This week: Spark Consulting edition.
  1. I'm thankful to Shira who, although not the first person to suggest going out on my own, was the first person to lay out the case that got me thinking seriously about doing it.
  2. I'm thankful to the MANY MANY association consultants who were willing to share their time and expertise with me as a I tried to figure out HOW to do it.
  3. I'm thankful to my fantastic first clients. Hopefully there will be many more in the coming years, but the first ones are the ones who let you realize that this could actually work.
  4. I'm thankful to my web firm who's giving me a great price on my gorgeous new site that should be up any second now.
  5. I'm thankful to my spouse who, when I first proposed the idea of launching my own business, said only: "I think you'll be great at it. I think you should do it," even though it was going to have a MAJOR impact on his life.      
Also, I'm going to be on the road for some great events next week, including ISAE's CrossConnect Conference, so posting is liable to be a little light.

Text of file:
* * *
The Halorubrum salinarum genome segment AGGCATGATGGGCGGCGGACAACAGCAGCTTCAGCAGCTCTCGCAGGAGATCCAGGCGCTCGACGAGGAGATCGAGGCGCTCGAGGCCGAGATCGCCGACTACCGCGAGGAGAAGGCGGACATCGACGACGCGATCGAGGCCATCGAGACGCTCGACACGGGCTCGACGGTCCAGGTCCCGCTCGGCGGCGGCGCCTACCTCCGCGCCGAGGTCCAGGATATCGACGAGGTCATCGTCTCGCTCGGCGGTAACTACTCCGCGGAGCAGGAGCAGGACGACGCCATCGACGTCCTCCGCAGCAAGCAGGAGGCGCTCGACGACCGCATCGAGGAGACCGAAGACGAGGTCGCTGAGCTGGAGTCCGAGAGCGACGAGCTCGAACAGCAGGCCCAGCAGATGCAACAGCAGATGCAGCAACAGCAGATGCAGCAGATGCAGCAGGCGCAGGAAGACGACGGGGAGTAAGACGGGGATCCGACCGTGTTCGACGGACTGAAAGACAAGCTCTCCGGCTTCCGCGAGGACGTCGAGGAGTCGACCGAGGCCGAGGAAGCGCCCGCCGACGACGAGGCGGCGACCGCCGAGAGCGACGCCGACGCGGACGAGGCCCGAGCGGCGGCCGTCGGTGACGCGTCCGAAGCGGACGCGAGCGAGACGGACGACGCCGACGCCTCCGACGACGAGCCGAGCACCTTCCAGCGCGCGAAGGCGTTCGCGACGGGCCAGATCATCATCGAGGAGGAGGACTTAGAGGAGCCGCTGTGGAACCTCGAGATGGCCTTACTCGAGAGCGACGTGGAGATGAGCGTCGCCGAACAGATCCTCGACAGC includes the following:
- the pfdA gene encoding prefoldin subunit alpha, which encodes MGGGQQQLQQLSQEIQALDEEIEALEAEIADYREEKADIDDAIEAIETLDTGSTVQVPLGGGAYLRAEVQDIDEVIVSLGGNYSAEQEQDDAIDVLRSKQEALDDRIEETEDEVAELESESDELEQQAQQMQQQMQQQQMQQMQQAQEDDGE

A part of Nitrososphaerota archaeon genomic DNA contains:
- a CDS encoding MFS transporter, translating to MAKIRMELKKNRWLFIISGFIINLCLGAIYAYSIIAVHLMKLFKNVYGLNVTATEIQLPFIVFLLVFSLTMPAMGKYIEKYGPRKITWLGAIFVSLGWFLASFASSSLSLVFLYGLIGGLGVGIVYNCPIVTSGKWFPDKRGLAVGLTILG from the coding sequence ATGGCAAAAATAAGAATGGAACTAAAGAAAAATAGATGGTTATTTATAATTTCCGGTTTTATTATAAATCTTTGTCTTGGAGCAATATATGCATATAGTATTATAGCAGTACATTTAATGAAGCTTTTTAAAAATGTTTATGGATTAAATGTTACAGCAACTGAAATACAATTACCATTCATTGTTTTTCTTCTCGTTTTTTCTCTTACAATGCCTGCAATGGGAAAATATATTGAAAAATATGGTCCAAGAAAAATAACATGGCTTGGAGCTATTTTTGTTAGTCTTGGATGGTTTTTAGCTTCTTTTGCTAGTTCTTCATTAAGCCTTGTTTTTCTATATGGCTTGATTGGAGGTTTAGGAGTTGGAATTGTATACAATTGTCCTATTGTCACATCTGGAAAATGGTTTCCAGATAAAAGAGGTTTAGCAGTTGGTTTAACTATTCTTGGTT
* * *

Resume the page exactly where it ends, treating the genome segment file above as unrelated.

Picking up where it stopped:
Image Credit: Paula's Ponderings

01 November 2012

Got a Story to Tell?

Public service post today. A friend of mine is a paid blogger for Razoo, and she is looking for stories to tell. Her beat is organizations that are doing social good around the following issues:
  • food insecurity
  • homelessness, especially homeless veterans
  • the coming higher education loan default bubble
  • arts education
  • human trafficking
  • the immigrant experience in the United States
  • millennials engaging in philanthropy
 She also has a personal interest in anything with a foreign policy or international angle.

If you can help, either comment or drop me an email.

31 October 2012

What I'm Reading

30 October 2012

MarComm Makeovers

Is your magazine frumpy?

Is your blog out-of-date?

Are your social media efforts mismatched?

Join me and Mitch Arnowitz (Tuvel Communications) at MGI (623 N. Washington Street) for the November Alexandria Brown Bag on Thursday, November 15, at 11:30 am.

Mitch and I and a panel of experts (aka the Brown Bag attendees) will provide on-the-spot analysis and advice for the samples you bring to help improve your marketing and communciations efforts.

This will be an interactive session with a computer and Internet access available for pieces like your website, landing pages, or social media outposts. If you'd like the group to look at a print piece (like a brochure, postcard, magazine, etc.), please bring enough that we can pass them around (say 5-8 copies).

Show off what's working at your organization, or get the input you need to take your marketing and communications efforts to the next level.

Register now! It's free!

26 October 2012

Friday Top 5